The fifth Ben Graham Annual Conference, the marquee event of the CFA Society New York, took place as scheduled on June 27, at Fordham University, Lincoln Center.
As its name suggests, this conference is intended to promote, and to share ideas about the application of, the investment principles of Benjamin Graham and other influential value investors.
The lead sponsor of the event was the Gabelli Center for Global Security Analysis, created at Fordham in 2013 with a gift from legendary investor and alumnus Mario Gabelli. James Russell Kelly, the director of the Gabelli Center, in an interview Thursday morning said of the conference, “It was sold out. We had a gigantic conference room – 350 seats – it was filled.”
Value is Very Much Alive
The day’s first panel discussed value investing opportunities with the theme “Is value dead?” The panelists unanimously agreed that it is not. One panelist, Warren Koontz, head of value equity at Jennison Associates, made this point using the Russell 1000 for the last 20 years: that is, the period since 1998, shortly before the dotcom rash. There has been a good deal of sector rotation since then, he said, and there have been times when investors couldn’t think of any good reason to return to value investing because growth was so enticing. But overall, the Russell 1000 Value beat the Russell 1000 Growth.
In an interview the following day, Koontz said that there was a “fairly strong consensus” on the continued life of value investing among the participants. As a general rule, when it is hard to find any good reason to employ value over growth investing, that is evidence that there is about to be a turn. Indeed, the late ‘90s proves this point. The dotcom boom inspired a lot of “Is Value Dead?” columns and even magazine covers, just before all that enticing high tech growth blew up in a lot of faces.
One ought to consider, too, the degree to which the alternative “growth” strategy is often tied to energy companies, and the pitfalls that creates, as exemplified in the period 2014-15 by a sharp decline in energy prices, and thus in energy equities and related asset valuations.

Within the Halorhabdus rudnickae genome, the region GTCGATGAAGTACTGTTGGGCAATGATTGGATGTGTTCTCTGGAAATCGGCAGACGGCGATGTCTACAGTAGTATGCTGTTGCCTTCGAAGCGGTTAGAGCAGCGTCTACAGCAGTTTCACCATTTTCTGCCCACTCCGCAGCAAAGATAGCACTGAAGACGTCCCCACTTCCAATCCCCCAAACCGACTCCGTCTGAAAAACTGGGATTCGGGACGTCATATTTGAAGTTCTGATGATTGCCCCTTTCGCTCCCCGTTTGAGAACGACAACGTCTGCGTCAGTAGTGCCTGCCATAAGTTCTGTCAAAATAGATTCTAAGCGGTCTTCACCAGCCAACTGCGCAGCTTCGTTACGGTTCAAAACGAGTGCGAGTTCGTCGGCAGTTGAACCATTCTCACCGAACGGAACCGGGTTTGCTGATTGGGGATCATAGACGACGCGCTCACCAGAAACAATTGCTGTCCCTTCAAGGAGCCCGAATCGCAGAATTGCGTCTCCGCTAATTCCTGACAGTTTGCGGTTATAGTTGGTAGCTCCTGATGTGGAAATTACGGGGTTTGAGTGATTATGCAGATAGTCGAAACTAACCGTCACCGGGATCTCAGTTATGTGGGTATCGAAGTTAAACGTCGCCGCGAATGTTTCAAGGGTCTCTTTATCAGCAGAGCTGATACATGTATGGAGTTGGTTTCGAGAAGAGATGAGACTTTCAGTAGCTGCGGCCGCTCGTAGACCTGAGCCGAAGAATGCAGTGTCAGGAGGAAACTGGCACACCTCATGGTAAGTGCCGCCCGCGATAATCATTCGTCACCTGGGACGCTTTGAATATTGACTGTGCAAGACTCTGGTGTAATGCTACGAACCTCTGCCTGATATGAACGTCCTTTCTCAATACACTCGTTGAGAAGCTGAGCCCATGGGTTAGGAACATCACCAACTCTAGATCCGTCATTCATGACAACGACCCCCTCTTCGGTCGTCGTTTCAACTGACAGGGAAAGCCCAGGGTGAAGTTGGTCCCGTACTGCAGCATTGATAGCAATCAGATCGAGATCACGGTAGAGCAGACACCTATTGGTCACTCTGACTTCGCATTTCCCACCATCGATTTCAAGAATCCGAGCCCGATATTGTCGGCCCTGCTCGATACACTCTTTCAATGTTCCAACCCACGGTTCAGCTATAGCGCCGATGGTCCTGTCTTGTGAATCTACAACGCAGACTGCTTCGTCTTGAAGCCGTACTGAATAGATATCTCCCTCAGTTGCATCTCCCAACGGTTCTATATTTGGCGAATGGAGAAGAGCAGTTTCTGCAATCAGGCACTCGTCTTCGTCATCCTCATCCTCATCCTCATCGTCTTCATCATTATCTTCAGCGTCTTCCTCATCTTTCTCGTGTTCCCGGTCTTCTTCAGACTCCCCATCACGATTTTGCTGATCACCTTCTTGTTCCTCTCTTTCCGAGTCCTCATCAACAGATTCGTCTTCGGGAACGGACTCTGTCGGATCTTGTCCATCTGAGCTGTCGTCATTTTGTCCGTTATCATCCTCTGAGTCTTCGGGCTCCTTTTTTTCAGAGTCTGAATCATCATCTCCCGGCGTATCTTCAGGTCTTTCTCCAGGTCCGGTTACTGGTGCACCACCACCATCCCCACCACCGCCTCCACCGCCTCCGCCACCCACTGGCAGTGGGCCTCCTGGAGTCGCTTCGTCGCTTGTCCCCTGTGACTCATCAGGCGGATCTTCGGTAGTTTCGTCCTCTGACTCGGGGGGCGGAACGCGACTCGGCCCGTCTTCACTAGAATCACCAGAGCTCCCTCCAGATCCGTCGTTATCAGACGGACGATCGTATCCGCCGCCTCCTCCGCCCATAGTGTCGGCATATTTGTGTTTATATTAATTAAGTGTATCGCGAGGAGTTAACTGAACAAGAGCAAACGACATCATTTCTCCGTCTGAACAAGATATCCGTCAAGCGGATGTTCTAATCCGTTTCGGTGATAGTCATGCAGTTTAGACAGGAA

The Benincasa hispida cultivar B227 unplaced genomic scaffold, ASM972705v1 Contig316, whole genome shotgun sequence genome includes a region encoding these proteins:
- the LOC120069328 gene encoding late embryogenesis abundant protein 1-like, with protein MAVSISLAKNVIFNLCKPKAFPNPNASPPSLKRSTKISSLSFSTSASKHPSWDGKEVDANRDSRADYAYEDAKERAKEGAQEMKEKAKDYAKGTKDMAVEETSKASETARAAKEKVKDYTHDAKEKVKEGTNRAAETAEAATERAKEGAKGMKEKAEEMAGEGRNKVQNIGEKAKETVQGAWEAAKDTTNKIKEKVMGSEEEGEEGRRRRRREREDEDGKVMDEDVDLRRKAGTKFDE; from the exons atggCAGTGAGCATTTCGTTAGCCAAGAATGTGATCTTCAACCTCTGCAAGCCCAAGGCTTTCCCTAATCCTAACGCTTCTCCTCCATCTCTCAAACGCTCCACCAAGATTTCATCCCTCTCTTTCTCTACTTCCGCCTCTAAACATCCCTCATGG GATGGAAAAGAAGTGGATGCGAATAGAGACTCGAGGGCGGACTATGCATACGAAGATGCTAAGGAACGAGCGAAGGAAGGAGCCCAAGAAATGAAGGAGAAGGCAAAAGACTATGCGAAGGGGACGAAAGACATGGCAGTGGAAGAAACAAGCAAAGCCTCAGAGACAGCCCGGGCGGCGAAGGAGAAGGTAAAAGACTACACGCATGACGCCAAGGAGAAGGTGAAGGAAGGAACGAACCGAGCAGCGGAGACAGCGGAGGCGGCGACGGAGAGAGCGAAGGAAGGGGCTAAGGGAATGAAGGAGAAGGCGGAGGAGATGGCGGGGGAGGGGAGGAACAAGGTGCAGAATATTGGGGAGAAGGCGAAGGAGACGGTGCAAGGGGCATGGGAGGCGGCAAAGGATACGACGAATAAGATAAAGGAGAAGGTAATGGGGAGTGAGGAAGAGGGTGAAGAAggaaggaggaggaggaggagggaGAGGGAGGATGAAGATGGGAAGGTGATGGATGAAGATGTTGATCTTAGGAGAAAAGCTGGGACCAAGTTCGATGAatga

An Amazon Headline
Amazon is in the headlines just now because it has announced that it will buy PillPack, a very specialized pharmaceutical play. PillPack lets users buy medications in premade doses. PillPack was valued at $361 million during its 2016 round of funding. But according to unnamed sources cited by TechCrunch, the Amazon deal values PillPack at “just under $1 billion.” That huge jump in valuation shows how hot the e-health market has gotten.
What it also shows, to some, is that the old-school retailers in the medicine market, Rite Aid, Walgreen and CVS, may be in some trouble. E-commerce may be about to do to them what it has done to so many old-school book or record stores over the years. The price of these stocks fell precipitously on the news about the Amazon/PillPack deal. On Thursday alone, Rite Aid Walgreen and CVS together lost $11 billion in market capitalization.
From a contrarian and in this case possibly a value-oriented perspective, this may create an opportunity for purchasing the stock of Rite Aid, etc. It is possible that the headlines may have led to more buying than the news actually justifies, and that this may be a moment for being “greedy when others are fearful.”
On the other hand, sometimes those others who are fearful, are fearful for good reason. Koontz observes that such a headline-caused decline “may not give us [value investors] the margin of safety that we want to make it an actual ‘buy.’”
The Federal Reserve
In the wake of the conference, Koontz also discussed recent – and likely future – moves by the Federal Reserve to tighten the money supply a bit after years of quantitative easing. The Fed, he said, is doing the right thing.
“From the value perspective in particular,” he said, “the rising interest rate is a positive event, in that it helps out the financial sector, which is good for the value style. Of course there is the possibility that the Fed might go “too far or too fast,” but Koontz does not believe that is what is happening.